Facing financial downturn and dearth of development assistance by the donor agencies, the United Nations in its new report suggests an innovative idea to assist the poor countries in meeting their development goals by taxing billionaires across the world.
“A billionaire’s tax, would consist of a small tax of, say, 1 percent on individual wealth holdings of $1 billion or more with the revenue destined to finance internationally agreed global development purposes,” says the report titled ‘World Economic and Social Survey 2012: In Search of New Development Finance’ launched by the UN on Friday.
However, the report added that the formal proposal on taxing billionaires is yet in the international agenda. “The feasibility of these proposals depend mainly on securing the political agreement needed to implement them,” said the 29-page report. However, the UN has no taxing powers.
“The ‘average’ billionaire would own $3.7 billion after paying tax,” says the report. “If that billionaire spent $1,000 per day, it would take him or her over 10,000 years to spend all his or her wealth,” the report added.
According to an estimate, there are 425 billionaires in the United States, 315 in the Asia-Pacific region, 310 in Europe, 90 in other North and South American countries and 86 in Africa and the West Asia. Their combined worth is about $4.6 trillion dollars, according to the report.
The UN needs $400 billion to finance development needs. The lead author of the survey Rob Vos said, “Donor countries have fallen short of their aid commitments and development assistance declined last year because of budget cuts, increasing the shortfall to $167 billion.”
The report said that the UN is searching other fundraising potential like taxing on the emission on greenhouse gases, taxes on financial transaction and issuance of special drawing rights of the International Monetary Fund (IMF).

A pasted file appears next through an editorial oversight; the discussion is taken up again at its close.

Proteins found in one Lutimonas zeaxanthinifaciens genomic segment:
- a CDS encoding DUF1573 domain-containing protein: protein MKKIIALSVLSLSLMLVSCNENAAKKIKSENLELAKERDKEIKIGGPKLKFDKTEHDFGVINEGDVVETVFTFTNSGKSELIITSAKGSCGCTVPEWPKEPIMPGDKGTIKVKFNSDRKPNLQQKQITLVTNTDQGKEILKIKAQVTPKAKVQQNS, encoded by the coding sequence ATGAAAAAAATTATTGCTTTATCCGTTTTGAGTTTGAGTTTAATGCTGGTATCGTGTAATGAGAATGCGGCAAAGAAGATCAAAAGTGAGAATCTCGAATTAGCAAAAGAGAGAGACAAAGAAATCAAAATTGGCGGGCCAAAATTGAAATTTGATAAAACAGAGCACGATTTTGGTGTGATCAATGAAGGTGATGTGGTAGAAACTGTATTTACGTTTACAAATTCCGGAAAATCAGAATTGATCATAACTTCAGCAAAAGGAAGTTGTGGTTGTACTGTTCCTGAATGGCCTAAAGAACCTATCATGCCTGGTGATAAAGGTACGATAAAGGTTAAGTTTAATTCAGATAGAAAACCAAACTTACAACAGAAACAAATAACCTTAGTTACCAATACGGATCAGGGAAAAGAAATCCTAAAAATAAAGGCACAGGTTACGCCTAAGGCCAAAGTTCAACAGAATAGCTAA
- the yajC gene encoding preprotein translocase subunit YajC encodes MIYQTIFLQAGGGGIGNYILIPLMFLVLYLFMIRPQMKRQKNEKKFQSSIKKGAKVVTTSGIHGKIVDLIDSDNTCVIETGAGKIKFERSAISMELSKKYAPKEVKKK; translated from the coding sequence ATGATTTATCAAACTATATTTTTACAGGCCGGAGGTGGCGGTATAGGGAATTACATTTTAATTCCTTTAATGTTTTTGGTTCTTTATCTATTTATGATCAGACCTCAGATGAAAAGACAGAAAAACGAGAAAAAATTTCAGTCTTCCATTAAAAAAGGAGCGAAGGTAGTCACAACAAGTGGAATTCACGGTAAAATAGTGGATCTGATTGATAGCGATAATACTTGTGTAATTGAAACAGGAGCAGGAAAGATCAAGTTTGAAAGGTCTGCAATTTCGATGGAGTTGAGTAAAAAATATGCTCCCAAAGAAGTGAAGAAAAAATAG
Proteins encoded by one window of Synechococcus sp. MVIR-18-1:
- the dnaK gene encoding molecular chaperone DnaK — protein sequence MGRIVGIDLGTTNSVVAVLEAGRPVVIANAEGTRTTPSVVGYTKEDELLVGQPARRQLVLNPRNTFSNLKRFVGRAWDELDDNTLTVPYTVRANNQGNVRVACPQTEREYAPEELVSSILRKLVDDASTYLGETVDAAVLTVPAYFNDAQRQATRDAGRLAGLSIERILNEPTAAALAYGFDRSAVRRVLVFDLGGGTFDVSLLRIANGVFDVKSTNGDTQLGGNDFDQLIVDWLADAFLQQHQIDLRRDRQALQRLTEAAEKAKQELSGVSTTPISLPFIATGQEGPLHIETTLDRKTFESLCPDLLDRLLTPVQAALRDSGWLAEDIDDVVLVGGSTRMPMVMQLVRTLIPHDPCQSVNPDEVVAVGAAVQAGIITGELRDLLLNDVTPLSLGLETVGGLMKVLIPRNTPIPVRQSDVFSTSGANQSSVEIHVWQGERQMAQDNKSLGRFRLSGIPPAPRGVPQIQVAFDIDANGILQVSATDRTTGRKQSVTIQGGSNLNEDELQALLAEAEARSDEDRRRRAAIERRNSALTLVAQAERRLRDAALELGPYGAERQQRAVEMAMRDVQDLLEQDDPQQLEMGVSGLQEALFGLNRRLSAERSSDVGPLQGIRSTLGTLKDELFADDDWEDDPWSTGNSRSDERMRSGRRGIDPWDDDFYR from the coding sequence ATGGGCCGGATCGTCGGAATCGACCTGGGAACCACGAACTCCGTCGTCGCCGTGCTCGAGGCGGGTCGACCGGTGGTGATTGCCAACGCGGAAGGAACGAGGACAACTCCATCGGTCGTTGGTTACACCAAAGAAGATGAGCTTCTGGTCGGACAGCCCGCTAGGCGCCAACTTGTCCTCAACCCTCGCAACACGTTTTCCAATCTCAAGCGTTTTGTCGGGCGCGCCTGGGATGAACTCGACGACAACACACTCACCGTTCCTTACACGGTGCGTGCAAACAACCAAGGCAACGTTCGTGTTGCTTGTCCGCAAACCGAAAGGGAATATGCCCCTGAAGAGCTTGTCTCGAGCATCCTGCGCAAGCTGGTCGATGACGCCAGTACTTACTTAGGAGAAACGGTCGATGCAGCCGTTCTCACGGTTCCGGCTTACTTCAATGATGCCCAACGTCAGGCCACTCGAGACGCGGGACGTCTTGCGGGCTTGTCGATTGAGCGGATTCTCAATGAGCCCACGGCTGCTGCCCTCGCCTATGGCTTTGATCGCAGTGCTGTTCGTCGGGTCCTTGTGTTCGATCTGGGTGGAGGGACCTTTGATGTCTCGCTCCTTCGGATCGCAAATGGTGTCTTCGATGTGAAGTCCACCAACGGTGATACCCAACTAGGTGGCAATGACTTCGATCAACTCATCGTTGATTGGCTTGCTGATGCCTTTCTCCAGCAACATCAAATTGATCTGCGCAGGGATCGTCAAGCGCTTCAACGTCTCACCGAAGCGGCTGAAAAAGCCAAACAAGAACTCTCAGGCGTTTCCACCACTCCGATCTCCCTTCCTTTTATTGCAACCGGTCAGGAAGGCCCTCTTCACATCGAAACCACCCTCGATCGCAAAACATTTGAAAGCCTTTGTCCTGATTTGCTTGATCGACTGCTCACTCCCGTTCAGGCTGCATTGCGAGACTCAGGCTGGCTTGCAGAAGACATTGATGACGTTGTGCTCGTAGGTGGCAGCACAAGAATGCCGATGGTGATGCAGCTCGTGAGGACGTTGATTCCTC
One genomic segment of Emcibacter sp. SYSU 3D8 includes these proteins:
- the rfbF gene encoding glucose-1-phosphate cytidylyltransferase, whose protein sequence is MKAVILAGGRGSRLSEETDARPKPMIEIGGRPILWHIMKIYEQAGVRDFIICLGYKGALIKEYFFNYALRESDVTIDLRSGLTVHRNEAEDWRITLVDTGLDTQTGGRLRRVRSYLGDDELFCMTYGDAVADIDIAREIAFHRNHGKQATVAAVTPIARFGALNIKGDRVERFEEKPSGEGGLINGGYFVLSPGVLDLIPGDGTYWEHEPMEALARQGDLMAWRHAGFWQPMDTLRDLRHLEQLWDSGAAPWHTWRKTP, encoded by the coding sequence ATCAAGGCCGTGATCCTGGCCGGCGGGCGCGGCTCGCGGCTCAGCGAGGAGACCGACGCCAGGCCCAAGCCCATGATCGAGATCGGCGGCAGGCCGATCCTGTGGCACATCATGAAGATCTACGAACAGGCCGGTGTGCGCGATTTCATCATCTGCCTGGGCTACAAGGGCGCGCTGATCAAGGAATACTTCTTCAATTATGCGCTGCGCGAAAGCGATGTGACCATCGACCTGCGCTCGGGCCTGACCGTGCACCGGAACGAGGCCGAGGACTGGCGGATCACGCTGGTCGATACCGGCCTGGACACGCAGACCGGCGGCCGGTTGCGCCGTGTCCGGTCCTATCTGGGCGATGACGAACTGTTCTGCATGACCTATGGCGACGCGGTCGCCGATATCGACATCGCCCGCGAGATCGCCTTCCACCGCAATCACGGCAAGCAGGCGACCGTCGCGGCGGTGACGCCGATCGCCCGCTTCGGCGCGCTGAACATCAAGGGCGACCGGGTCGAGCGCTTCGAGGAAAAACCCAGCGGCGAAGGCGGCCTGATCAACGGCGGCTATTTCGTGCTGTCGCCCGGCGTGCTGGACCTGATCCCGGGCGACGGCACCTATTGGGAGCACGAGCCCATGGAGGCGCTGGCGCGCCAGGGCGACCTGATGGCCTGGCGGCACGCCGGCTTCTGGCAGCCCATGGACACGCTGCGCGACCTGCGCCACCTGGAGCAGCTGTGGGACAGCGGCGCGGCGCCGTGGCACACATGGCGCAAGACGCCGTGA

The proposal includes raising money on following counts:
• A tax on carbon dioxide emissions in developed countries: a tax of $25 per tonne would raise an estimated $250 billion per year;
• A tiny currency transaction tax of one half of a “basis point” (0.005 percent) on all trading in four major currencies (the dollar, euro, yen and pound sterling), which could yield an estimated $40 billion per year for international cooperation;
• Earmarking a portion of the proposed European Union financial transaction tax (which is expected to raise up to €55 billion or $71 billion per year) for international cooperation;
• Regular allocations of IMF special drawing rights (SDRs) and use of “idle” SDRs could yield about $100 billion per year for the purchase of long-term assets which would then be used as development finance.
“Such taxes also make economic sense, as they help stimulate green growth and mitigate financial market instability. In short, such new financing mechanisms will help donor countries overcome their record of broken promises to their own benefit the world at large,” said Vos.
“The survey provides important suggestions to generate solid financial underpinnings for the actions to be undertaken in follow up to the agreement reached at the recent United Nations Rio+20 Conference to achieve global sustainable development,” according to Sha Zukang, under secretary general of the UN Department of Economic and Social Affairs.
Read the report